Wetlands

In the Inland Northwest, where water is at a premium, life revolves around its presence or absence. Small fluctuations in amount of water mean great differences in plant and animal life.

Forested swamp in the Jackson Creek roadless area. Photo: Eric Zamora.

Westside visitors to the Columbia Highlands may be surprised to find that this corner of the “dry side” of the state boasts a wide array of wetlands. Wetlands, which form when the water table is at or near the surface, are a transition world between wet and dry.

When the last glaciers of the Ice Age receded from northeast Washington, they left behind a landscape pockmarked with ponds, forested swamps, bogs (a poorly drained, oxygen-poor and highly acidic wetland dominated by accumulated dead plant matter) and fens (a wetland with slightly more water exchange—and thus oxygen—than a bog). Although many lowland wetland areas were drained to make way for agriculture, within the last untouched wild areas of the Columbia Highlands can be found numerous unique and sensitive riparian areas.

These wetlands are veritable oases for many rare birds, mammals and plants. The forested swamps of Jackson Creek roadless area, near the Canadian border, host most of the half-dozen known populations of northern golden carpet (Chrysospleniumtetrandrum) in Washington. The sphagnum bog of Bunchgrass Meadows is home to two species of rare dragonflies and the bog lemming, which burrows among the grasses and sedges (water-loving grasslike plants) of cold, wet bogs in only a few locations in Washington. Bunchgrass Meadows even supports the sundew, a carnivorous plant that can survive in the nutrient-poor soils of bogs by digesting the hapless insects that alight on them.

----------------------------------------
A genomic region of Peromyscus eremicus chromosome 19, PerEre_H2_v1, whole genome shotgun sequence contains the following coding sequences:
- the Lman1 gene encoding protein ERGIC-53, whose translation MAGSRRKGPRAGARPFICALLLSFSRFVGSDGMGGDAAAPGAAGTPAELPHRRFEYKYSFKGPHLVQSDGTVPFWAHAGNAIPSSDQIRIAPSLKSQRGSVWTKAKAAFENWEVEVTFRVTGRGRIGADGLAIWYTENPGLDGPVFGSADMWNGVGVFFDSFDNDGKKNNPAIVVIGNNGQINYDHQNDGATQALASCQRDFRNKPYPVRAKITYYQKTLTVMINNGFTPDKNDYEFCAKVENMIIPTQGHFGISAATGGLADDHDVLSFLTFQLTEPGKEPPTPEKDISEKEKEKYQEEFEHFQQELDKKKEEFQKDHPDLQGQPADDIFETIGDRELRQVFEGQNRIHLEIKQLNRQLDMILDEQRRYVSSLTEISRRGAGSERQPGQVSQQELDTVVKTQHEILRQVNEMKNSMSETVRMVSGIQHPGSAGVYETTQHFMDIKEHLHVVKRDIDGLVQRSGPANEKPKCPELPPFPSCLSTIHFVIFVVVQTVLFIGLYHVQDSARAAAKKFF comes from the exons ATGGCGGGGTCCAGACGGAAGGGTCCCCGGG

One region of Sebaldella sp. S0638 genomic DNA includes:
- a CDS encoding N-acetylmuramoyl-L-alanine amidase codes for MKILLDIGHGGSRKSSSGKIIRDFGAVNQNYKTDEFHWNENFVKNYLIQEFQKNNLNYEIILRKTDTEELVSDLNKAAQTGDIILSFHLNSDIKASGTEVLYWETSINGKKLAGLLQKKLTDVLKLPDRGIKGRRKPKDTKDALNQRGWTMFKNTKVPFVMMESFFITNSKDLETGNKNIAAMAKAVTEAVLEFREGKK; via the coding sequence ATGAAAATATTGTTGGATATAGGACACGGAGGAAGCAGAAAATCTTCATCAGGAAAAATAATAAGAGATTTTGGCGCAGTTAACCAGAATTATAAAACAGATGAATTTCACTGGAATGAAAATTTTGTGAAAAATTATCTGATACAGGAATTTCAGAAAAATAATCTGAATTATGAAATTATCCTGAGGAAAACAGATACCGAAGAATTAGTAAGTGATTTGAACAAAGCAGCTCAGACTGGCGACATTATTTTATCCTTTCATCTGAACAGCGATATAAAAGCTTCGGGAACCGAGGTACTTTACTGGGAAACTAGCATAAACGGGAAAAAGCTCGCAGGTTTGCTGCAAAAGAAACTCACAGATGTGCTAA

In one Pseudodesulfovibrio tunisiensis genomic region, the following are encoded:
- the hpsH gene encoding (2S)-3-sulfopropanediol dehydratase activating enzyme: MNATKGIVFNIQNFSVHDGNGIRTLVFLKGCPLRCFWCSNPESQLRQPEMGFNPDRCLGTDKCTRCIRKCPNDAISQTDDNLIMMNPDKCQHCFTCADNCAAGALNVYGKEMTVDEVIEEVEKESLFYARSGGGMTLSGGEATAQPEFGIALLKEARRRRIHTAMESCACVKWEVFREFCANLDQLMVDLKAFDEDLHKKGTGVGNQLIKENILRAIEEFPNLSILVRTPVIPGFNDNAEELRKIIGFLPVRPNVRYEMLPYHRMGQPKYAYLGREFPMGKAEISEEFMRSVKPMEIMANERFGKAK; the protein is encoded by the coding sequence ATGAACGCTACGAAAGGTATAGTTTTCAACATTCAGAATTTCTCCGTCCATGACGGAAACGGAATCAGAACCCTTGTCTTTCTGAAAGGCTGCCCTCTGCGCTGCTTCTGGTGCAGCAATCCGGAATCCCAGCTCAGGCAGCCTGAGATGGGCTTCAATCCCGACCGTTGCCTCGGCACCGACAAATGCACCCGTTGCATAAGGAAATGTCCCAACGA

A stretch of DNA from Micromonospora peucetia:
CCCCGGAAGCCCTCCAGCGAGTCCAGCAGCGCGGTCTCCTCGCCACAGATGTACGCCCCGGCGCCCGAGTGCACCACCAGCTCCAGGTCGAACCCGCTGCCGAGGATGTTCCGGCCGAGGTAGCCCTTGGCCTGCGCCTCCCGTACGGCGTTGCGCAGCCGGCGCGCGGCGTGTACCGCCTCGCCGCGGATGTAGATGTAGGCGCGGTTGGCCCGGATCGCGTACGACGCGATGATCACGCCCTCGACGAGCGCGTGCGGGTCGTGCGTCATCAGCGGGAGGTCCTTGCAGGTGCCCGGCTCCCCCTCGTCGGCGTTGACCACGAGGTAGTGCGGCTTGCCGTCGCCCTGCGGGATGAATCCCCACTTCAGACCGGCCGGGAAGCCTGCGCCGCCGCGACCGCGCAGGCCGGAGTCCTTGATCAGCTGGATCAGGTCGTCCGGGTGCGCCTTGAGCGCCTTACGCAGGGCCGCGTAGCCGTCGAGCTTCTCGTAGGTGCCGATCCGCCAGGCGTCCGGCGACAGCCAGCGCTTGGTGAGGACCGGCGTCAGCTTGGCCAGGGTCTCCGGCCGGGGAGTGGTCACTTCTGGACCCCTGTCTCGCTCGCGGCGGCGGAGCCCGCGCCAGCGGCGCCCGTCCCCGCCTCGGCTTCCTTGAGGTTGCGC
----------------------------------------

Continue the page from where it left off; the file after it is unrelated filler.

The increased moisture of wetlands can support the growth of deciduous trees, which, because they rely on moisture during their growing season, otherwise do not grow well in the dry summers of the Inland Northwest. Water birch, aspen and willow all grow where the water table is high and provide important food and shelter for a variety of wildlife.

Responses

  1. […] Westside visitors to the Columbia Highlands may be surprised to find that this corner of the “dry side” of the state boasts a wide array of wetlands. Wetlands, which form when the water table is at or near the surface, are veritable oases for many rare birds, mammals and plants. The Columbia Highlands boast many unique and sensitive ponds, swamps, fens and bogs. […]

  2. […] springs up following disturbances such as wildfire. However, they are most at home in the various wetlands of the Columbia Highlands, such as Betts Meadows, a private conservation easement adjacent to […]

  3. […] and permanent ponds dot the ridgeline, proof that even the driest of eastside habitats offer oases for wildlife. The open slopes of Bodie Mountain invite cross-country exploration. Photo: Aaron […]


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